Ask for the Ancient Paths

Call them migratory flyways. There are four in North America: Atlantic, Mississippi, Central and Pacific. These distinct flight paths for migratory birds are set by biologists. They were formally set in 1948 by biologists who worked with migratory waterfowl. Even earlier, the Migratory Bird Treaty of 1918, established treaties with Canada and Mexico for the protection of birds that make all three countries their habitat during parts of a year.

Yet, the human recognition of established flight paths for migrating birds is new. The flyways are ancient.DSC_0056ed

Today, a gusty northwest wind has caused the release of thousands of leaves from nearby ash trees. For every leaf it is the first and final trip to earth. These leaves have come to the place where they perform their second function: to renew the earth as they decay. The annual color change and flutter to earth of millions of deciduous tree leaves is an ancient event.DSC_0079ed

Yet, seasonal change and bird migration are relatively new.

So is the annual storage of food by squirrels. The seasonal ritual of burying walnuts in the earth by the squirrels has been underway for many days already. Squirrels have responded to the soon to come cold of winter by caching food in the ground for centuries, even millennia. Forests have grown from this rodent behavior.

But squirrels, leaves and birds are not the ancient.


The way of Creator God is truly ancient. But not ancient in a negative, or being ‘out of date’ or antiquated way. God’s ways are both ageless and contemporary. Have you gazed at a fall forest hillside ablaze in color? Have you witnessed the wonderful mystery of a migratory flock of birds overhead? Has your breath ever been taken by the majesty of the thousands of stars in the night sky? Could the ancient ways of One who daily creates such majesty be out of date?

Ancient is a human term. It signifies the passage of a great deal of time. God has no clock. God has no day. God has no calendar. God is not ancient. God is now. God is active. God is all-knowing. We cannot comprehend the majesty that is God’s alone. But, we can trust Him.

When the subject of God comes before us we have two choices. Trust Him and follow His path or refuse and take our own path. It is incredible to think that we humans would ever say to God, “I’ll go my way, not yours.” But we do. We turn from the One who made migration paths, seasons, and the instinct to cache food, and go our way. Almighty God will not force us to walk with Him.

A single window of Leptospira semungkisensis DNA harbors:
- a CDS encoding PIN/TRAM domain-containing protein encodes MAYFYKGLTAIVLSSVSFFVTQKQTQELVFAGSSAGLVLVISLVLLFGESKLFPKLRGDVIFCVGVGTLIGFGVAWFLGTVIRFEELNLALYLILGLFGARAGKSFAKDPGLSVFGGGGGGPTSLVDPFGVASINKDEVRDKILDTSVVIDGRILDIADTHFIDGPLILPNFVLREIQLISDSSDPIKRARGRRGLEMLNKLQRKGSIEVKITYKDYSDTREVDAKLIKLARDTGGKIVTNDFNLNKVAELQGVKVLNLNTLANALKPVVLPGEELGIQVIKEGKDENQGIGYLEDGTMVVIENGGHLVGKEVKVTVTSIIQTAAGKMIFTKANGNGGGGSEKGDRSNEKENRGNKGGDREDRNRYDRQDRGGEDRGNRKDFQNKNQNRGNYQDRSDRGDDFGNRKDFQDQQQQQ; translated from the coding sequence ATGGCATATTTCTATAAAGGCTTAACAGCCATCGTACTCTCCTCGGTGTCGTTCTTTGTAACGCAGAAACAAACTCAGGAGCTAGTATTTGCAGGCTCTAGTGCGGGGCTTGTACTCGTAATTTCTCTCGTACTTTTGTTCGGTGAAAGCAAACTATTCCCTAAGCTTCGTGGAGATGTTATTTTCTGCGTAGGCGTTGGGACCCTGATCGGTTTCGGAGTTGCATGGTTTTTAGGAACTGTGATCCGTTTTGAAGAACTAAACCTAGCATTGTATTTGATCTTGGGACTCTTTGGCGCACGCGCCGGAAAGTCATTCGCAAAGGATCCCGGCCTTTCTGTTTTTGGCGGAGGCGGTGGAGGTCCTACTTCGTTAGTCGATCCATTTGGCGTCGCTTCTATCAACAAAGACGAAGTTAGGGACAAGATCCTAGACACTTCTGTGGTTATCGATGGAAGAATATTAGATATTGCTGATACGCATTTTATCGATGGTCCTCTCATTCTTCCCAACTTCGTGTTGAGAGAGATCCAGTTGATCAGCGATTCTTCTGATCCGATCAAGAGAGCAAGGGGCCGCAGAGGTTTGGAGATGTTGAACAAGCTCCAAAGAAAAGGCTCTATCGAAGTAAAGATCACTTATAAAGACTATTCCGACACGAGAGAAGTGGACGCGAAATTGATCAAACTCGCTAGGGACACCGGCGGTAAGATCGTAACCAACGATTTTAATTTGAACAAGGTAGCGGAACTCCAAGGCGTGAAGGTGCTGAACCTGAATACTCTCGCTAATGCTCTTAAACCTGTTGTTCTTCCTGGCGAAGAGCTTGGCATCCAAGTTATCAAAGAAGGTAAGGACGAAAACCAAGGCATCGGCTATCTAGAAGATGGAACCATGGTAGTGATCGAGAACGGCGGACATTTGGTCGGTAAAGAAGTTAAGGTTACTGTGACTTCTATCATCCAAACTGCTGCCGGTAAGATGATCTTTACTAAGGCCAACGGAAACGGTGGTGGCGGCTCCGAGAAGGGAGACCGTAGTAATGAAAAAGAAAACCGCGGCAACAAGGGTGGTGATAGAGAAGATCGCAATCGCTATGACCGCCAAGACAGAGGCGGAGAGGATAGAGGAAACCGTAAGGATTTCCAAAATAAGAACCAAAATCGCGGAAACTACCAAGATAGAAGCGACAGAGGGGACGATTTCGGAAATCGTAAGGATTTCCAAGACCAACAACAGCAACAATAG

God’s prophet, Jeremiah wrote these invitational words from God. Our two choices are included. He wrote, thus says the Lord: “Stand by the roads, and look, and ask for the ancient paths, where the good way is; and walk in it, and find rest for your souls. But they said, ‘We will not walk in it.’ (Jeremiah 6:16)

The choice seems clear. Ask for the ancient paths. The good way is in them. God has promised rest for our souls.




Never Withers-Never Fades

The grass withers, the flower fades; but the word of our God will stand for ever. (Isaiah 40:8)
Yesterday, my objective was a Woolly Bear caterpillar. Should adults be looking for small orange and black fuzzy caterpillars? In a word, yes. Woolly Bear caterpillars are good photography subjects. My search resulted in a respectable hike, but not one Woolly Bear was seen.
Searching places my human reason determined to be Woolly Bear habitat did not help either. Actually, it’s good my mind does not work like a Woolly Bear’s, it would be disastrous for both insect and human.
As the hunt for the elusive Woolly Bear continued, small areas of color caught my eye. Delicate white, royal lavender, and deep scarlet came into view as my steps carried me onward. Yesterday, fall was a week old. The few flowers remaining were a minority among the withered tan and brown leaves and stalks of the grasses. They became my subjects.DSC_0025ed